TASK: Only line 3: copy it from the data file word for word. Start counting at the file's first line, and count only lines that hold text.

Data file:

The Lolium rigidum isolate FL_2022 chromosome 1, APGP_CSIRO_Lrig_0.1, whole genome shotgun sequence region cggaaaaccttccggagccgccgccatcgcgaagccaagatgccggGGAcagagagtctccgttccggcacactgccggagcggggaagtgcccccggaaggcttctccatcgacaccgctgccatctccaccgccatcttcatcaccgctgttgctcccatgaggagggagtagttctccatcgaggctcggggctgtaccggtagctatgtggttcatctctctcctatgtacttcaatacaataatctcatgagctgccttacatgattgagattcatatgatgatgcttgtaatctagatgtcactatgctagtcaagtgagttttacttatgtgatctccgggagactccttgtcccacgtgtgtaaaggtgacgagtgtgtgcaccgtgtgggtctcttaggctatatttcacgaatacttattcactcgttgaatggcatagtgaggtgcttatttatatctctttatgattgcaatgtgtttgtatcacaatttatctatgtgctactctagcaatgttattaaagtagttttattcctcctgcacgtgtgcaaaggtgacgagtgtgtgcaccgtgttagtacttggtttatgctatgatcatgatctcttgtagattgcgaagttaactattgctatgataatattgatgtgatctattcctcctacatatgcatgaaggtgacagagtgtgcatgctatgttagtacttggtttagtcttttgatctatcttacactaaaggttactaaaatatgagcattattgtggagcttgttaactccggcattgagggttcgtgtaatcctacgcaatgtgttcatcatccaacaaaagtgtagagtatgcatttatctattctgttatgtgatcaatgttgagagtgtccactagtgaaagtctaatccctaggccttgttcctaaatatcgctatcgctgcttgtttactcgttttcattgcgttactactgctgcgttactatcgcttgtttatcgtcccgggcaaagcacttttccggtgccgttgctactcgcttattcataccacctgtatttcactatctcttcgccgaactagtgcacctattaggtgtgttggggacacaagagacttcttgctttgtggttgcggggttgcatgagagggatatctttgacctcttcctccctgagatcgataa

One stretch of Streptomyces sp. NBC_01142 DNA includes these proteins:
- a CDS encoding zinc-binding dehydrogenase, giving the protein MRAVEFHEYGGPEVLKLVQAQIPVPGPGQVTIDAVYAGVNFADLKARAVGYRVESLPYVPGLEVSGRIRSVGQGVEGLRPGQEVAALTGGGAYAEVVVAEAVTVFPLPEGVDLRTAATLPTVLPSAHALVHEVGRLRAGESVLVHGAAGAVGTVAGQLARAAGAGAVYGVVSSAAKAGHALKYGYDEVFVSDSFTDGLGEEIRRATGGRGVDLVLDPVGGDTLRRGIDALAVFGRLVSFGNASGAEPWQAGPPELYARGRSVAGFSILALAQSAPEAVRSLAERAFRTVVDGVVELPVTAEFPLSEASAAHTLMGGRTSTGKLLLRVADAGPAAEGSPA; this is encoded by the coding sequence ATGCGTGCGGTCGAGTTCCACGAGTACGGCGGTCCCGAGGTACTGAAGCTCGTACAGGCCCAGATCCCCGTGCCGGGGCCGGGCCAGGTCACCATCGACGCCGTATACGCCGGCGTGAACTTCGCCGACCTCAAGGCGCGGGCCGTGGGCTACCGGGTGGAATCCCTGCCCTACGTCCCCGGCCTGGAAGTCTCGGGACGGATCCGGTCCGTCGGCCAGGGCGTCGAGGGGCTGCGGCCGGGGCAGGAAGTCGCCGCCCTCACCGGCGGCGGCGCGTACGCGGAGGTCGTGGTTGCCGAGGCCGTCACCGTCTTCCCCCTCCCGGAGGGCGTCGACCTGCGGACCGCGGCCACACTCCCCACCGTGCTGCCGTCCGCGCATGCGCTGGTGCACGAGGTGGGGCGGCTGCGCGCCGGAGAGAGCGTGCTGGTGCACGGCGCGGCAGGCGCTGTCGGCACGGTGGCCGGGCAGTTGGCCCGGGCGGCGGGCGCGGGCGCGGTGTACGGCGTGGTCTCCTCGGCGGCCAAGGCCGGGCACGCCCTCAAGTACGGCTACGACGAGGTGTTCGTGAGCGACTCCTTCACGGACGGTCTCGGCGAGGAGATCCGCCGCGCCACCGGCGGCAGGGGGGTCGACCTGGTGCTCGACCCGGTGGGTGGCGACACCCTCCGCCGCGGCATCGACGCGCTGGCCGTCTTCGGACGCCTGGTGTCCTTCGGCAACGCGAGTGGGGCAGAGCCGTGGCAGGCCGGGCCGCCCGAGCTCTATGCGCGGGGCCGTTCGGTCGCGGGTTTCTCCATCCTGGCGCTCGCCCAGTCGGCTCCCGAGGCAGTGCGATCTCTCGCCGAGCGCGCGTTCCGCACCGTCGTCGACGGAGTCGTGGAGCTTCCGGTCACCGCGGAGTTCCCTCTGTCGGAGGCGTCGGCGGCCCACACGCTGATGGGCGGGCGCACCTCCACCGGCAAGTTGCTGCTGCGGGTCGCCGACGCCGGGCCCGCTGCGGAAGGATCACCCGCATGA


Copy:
- a CDS encoding zinc-binding dehydrogenase, giving the protein MRAVEFHEYGGPEVLKLVQAQIPVPGPGQVTIDAVYAGVNFADLKARAVGYRVESLPYVPGLEVSGRIRSVGQGVEGLRPGQEVAALTGGGAYAEVVVAEAVTVFPLPEGVDLRTAATLPTVLPSAHALVHEVGRLRAGESVLVHGAAGAVGTVAGQLARAAGAGAVYGVVSSAAKAGHALKYGYDEVFVSDSFTDGLGEEIRRATGGRGVDLVLDPVGGDTLRRGIDALAVFGRLVSFGNASGAEPWQAGPPELYARGRSVAGFSILALAQSAPEAVRSLAERAFRTVVDGVVELPVTAEFPLSEASAAHTLMGGRTSTGKLLLRVADAGPAAEGSPA; this is encoded by the coding sequence ATGCGTGCGGTCGAGTTCCACGAGTACGGCGGTCCCGAGGTACTGAAGCTCGTACAGGCCCAGATCCCCGTGCCGGGGCCGGGCCAGGTCACCATCGACGCCGTATACGCCGGCGTGAACTTCGCCGACCTCAAGGCGCGGGCCGTGGGCTACCGGGTGGAATCCCTGCCCTACGTCCCCGGCCTGGAAGTCTCGGGACGGATCCGGTCCGTCGGCCAGGGCGTCGAGGGGCTGCGGCCGGGGCAGGAAGTCGCCGCCCTCACCGGCGGCGGCGCGTACGCGGAGGTCGTGGTTGCCGAGGCCGTCACCGTCTTCCCCCTCCCGGAGGGCGTCGACCTGCGGACCGCGGCCACACTCCCCACCGTGCTGCCGTCCGCGCATGCGCTGGTGCACGAGGTGGGGCGGCTGCGCGCCGGAGAGAGCGTGCTGGTGCACGGCGCGGCAGGCGCTGTCGGCACGGTGGCCGGGCAGTTGGCCCGGGCGGCGGGCGCGGGCGCGGTGTACGGCGTGGTCTCCTCGGCGGCCAAGGCCGGGCACGCCCTCAAGTACGGCTACGACGAGGTGTTCGTGAGCGACTCCTTCACGGACGGTCTCGGCGAGGAGATCCGCCGCGCCACCGGCGGCAGGGGGGTCGACCTGGTGCTCGACCCGGTGGGTGGCGACACCCTCCGCCGCGGCATCGACGCGCTGGCCGTCTTCGGACGCCTGGTGTCCTTCGGCAACGCGAGTGGGGCAGAGCCGTGGCAGGCCGGGCCGCCCGAGCTCTATGCGCGGGGCCGTTCGGTCGCGGGTTTCTCCATCCTGGCGCTCGCCCAGTCGGCTCCCGAGGCAGTGCGATCTCTCGCCGAGCGCGCGTTCCGCACCGTCGTCGACGGAGTCGTGGAGCTTCCGGTCACCGCGGAGTTCCCTCTGTCGGAGGCGTCGGCGGCCCACACGCTGATGGGCGGGCGCACCTCCACCGGCAAGTTGCTGCTGCGGGTCGCCGACGCCGGGCCCGCTGCGGAAGGATCACCCGCATGA